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Dec. 4, 2012, 1:38 p.m. EST

Bulls, bears make case while surfing fiscal cliff

Focus: Metals & Mining, XME, QIHU, SMTC, MLM, HAE, GPOR

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By Michael Ashbaugh, MarketWatch

Editor’s Note: This is a free edition of The Technical Indicator, a daily MarketWatch subscriber newsletter. To get this column, including 100 technical stock picks every month, click here.

CINCINNATI (MarketWatch) — Though market cross currents are in play — courtesy of the fiscal-cliff debate — the recent price action remains technical.

Most notably, the Standard & Poor’s 500 Index has stalled at well-defined resistance — S&P 1,422 — and this area remains a notable bull/bear battleground. The charts below add color:

Before detailing the U.S. markets’ wider view, the S&P 500’s hourly chart highlights the past two weeks.

As illustrated, the S&P has topped at 1,423, matching major resistance at the April peak of 1,422.

From current levels, initial support rests at 1,410, while its next notable floor holds around the 1,391 mark, roughly matching the 200-day moving average.

Meanwhile, the Dow industrials’ near-term backdrop is similar, though slightly weaker.

Consider that the blue-chip benchmark’s 200-day moving average currently holds at 12,997, and the index has edged nominally lower.

On further weakness, initial support holds around the 12,900 mark, and is followed by a deeper floor at 12,810.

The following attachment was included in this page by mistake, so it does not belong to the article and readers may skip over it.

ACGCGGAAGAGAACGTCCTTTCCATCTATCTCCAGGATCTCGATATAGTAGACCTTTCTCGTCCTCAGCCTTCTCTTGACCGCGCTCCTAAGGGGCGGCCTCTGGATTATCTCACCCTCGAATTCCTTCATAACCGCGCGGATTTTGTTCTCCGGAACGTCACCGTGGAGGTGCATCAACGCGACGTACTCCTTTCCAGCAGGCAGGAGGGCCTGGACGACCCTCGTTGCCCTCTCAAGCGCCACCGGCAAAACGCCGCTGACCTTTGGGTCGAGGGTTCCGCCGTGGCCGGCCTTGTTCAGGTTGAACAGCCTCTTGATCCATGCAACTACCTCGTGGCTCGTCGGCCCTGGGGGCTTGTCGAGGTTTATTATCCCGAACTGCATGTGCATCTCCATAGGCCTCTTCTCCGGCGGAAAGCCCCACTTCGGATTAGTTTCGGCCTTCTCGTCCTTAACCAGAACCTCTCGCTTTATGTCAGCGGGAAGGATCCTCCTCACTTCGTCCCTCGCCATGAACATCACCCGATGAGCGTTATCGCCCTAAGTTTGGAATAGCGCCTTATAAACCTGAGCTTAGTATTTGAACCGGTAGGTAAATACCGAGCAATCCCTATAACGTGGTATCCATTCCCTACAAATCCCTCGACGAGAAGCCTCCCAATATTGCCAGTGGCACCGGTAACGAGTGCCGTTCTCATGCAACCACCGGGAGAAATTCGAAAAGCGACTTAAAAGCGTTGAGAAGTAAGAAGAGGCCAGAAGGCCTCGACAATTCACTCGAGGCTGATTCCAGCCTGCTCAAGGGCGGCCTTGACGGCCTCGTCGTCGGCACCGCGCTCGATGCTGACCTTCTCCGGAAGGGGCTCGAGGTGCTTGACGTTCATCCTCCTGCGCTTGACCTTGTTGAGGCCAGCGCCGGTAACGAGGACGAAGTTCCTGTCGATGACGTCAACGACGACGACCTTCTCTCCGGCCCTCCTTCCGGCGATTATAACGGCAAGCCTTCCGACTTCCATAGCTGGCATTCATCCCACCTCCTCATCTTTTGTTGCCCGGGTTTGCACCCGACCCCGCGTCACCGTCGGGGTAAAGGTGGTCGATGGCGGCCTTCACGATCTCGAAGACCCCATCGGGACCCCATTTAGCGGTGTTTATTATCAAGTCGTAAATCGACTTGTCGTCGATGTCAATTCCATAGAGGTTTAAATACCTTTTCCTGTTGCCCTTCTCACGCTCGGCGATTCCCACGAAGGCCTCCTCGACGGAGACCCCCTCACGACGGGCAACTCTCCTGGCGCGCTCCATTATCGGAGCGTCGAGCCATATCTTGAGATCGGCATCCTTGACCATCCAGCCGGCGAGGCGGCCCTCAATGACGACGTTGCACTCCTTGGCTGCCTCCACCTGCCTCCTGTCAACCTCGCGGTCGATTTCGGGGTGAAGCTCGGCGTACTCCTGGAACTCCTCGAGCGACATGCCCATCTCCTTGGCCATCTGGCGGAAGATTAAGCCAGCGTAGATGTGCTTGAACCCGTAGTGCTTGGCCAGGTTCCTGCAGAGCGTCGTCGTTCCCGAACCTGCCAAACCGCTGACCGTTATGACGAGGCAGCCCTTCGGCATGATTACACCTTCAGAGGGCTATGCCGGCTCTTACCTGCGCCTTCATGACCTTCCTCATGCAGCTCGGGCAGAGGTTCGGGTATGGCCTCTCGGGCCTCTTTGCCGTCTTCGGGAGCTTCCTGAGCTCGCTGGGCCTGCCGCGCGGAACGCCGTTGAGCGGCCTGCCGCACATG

And the Nasdaq Composite’s near-term backdrop remains jagged, though technical.

With Tuesday’s downturn, the index has edged under the 3,000 mark, and is retesting its 200-day moving average, currently 2,987.

Looking ahead, the 200-day marks a notable inflection point, and is followed by deeper support at the October low, around 2,960.

Widening the view to six months adds perspective.

On this wider view, the Nasdaq is compressing between two widely-tracked trending indicators. Specifically:

  • The 50-day moving average, defining the intermediate-term trend, currently 3,016.

  • The 200-day moving average, defining the longer-term trend, currently 2,987.

More plainly, the two trends have clashed, and the area that cracks first could trigger a meaningful technical move. Consider the Nasdaq’s recent violations of both the 50- and 200-day moving averages.

Moving to the Dow, its six-month backdrop remains weaker.

As detailed previously, its 200-day moving average currently holds at 12,997 — matching the 13,000 mark — and the index continues to flirt with this area.

Viewed in isolation, this area marks a useful bull/bear gauge. The bear case strengthens under the 13,000 mark, and vice versa.

And the S&P 500’s backdrop highlights what may be the most significant technical hurdle.

Again, the S&P has topped this week at 1,423 — matching resistance at the April peak and the 50-day moving average — and this area has initially drawn sellers.

The bigger picture

Though cross currents are in play — courtesy of the fiscal-cliff debate — the market price action remains technical.

Consider the bull/bear debate.

The bear case

Starting with the bear case, the Dow Jones Industrial Average has struggled with its 200-day moving average, edging slightly lower this week.

As always, the 200-day is a widely-tracked longer-term trending indicator, with a posture lower signaling a downtrend.

Meanwhile, the Nasdaq is flirting with its 200-day moving average, currently 2,987, in Tuesday’s early action.

A violation of this area, combined with the Dow’s shaky backdrop, would strengthen the bear case.

The bull case

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